mutable.Add(new Thing("A"));
  mutable.Add(new Thing("B"));
  mutable.Add(new Thing("C"));

  while ((DateTime.Now - now).TotalMilliseconds < 1000)
  {
    plugin1.SetThings(mutable);
    ++n;
  }

  Console.WriteLine("Called SetThings {0} times.", n);

  // In a separate appdomain:

  AppDomain appDomain1 = CreateAppDomain("PlugIn1");
  plugin1 = InstantiatePlugin("PlugIn1", appDomain1);
  now = DateTime.Now;
  n = 0;

  while ((DateTime.Now - now).TotalMilliseconds < 1000)
  {
    plugin1.SetThings(mutable);
    ++n;
  }

  Console.WriteLine("Called SetThings across AppDomain {0} times.", n);
}

we note that the performance is still terrible:

Conclusion

Working with application domains is not trivial -- classes must be serializable, there are design considerations and constraints as to whether to pass by value or by reference, and the performance is terrible.  Is it worth making sure you have all your ducks in a row so that you can hot-swap an assembly?  Well, "it depends" is the answer!

License

This article, along with any associated source code and files, is licensed under The Code Project Open License (CPOL)

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About the Author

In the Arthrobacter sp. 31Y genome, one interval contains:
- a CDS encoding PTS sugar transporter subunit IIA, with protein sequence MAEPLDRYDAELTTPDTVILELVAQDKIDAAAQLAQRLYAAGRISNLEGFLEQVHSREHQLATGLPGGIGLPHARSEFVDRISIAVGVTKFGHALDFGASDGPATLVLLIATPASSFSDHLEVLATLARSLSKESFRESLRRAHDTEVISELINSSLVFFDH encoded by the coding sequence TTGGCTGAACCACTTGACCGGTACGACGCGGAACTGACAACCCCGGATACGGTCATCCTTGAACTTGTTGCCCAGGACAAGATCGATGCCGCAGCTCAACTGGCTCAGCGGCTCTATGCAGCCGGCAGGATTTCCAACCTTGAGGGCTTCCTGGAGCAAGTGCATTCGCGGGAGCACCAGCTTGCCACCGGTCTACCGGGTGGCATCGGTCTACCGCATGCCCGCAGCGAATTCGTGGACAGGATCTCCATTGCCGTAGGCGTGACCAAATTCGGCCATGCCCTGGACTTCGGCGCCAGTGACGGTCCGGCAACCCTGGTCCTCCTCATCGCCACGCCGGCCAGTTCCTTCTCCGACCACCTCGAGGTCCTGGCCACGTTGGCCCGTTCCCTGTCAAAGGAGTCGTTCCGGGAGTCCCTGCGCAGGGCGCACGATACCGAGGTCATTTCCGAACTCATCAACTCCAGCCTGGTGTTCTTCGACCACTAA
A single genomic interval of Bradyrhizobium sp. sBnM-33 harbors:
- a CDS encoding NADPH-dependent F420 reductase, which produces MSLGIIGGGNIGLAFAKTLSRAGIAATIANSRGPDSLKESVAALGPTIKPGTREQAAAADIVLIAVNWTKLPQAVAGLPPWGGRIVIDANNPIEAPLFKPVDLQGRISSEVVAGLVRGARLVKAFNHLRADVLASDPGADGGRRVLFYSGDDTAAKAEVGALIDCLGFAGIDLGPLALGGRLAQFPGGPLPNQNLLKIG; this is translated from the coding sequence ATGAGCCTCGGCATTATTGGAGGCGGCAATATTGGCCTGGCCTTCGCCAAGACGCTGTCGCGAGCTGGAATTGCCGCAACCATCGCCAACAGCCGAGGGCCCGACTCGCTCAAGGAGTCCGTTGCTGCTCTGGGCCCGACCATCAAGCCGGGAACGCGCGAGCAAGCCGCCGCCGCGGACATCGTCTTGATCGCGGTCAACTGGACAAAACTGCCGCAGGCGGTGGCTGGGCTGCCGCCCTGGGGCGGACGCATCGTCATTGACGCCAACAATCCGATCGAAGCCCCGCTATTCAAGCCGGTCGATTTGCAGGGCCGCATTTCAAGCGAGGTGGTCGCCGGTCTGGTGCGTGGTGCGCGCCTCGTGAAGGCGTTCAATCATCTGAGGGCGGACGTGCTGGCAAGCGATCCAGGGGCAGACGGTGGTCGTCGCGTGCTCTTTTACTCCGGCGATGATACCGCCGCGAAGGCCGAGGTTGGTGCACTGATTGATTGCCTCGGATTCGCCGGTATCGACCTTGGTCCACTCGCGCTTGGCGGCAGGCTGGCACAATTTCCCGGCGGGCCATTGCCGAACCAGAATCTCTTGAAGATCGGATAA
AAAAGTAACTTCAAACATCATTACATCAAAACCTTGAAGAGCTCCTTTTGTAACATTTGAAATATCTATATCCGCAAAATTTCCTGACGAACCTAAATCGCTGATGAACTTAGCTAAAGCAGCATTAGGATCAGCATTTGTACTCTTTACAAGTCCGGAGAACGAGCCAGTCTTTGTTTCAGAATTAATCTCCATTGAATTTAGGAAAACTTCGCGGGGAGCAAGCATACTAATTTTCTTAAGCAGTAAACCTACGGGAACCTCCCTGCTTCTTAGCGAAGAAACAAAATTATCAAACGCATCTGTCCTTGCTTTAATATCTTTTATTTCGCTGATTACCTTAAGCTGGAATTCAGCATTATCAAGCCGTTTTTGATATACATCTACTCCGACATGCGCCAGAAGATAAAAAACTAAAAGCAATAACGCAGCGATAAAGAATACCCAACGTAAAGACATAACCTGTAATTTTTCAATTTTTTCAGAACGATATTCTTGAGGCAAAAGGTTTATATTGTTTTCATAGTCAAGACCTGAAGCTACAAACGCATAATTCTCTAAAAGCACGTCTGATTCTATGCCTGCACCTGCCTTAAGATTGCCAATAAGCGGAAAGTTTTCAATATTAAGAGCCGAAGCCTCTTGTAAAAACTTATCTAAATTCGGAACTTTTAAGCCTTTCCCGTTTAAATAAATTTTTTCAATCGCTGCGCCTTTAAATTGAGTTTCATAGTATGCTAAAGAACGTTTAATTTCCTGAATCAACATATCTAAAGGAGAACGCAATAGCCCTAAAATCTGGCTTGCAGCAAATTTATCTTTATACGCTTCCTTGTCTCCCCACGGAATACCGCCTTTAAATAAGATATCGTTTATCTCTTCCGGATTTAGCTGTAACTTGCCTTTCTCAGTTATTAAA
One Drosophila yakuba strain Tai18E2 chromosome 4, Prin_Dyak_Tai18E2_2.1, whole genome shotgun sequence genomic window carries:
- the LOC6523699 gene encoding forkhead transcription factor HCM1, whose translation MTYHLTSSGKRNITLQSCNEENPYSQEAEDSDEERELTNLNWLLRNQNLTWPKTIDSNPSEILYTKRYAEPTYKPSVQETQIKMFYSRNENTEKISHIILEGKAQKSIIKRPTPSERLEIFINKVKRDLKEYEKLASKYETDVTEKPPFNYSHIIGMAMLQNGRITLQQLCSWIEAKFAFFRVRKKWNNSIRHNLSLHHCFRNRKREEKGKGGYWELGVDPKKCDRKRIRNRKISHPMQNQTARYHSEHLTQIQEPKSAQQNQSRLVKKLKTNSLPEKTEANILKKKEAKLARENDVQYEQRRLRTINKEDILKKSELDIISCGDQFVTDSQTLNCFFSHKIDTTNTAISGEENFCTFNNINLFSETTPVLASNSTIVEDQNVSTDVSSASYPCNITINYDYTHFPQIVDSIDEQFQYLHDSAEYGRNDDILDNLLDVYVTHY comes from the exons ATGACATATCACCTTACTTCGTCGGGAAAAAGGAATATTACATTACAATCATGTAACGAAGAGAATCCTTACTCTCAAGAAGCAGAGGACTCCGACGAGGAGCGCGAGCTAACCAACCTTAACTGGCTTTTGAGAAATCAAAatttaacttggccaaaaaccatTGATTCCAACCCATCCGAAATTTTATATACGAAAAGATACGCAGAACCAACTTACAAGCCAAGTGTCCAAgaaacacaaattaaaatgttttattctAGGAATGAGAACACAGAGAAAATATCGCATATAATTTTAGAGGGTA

Marc Clifton
Architect Interacx
United States United States
Blog: https://marcclifton.wordpress.com/
Home Page: http://www.marcclifton.com
Research: http://www.higherorderprogramming.com/
GitHub: https://github.com/cliftonm

All my life I have been passionate about architecture / software design, as this is the cornerstone to a maintainable and extensible application. As such, I have enjoyed exploring some crazy ideas and discovering that they are not so crazy after all. I also love writing about my ideas and seeing the community response. As a consultant, I've enjoyed working in a wide range of industries such as aerospace, boatyard management, remote sensing, emergency services / data management, and casino operations. I've done a variety of pro-bono work non-profit organizations related to nature conservancy, drug recovery and women's health.

Comments and Discussions

 
GeneralMy vote of 5 Pin
psyconerd16-Aug-18 9:54
memberpsyconerd16-Aug-18 9:54 
QuestionImprove cross-AppDomain communication Pin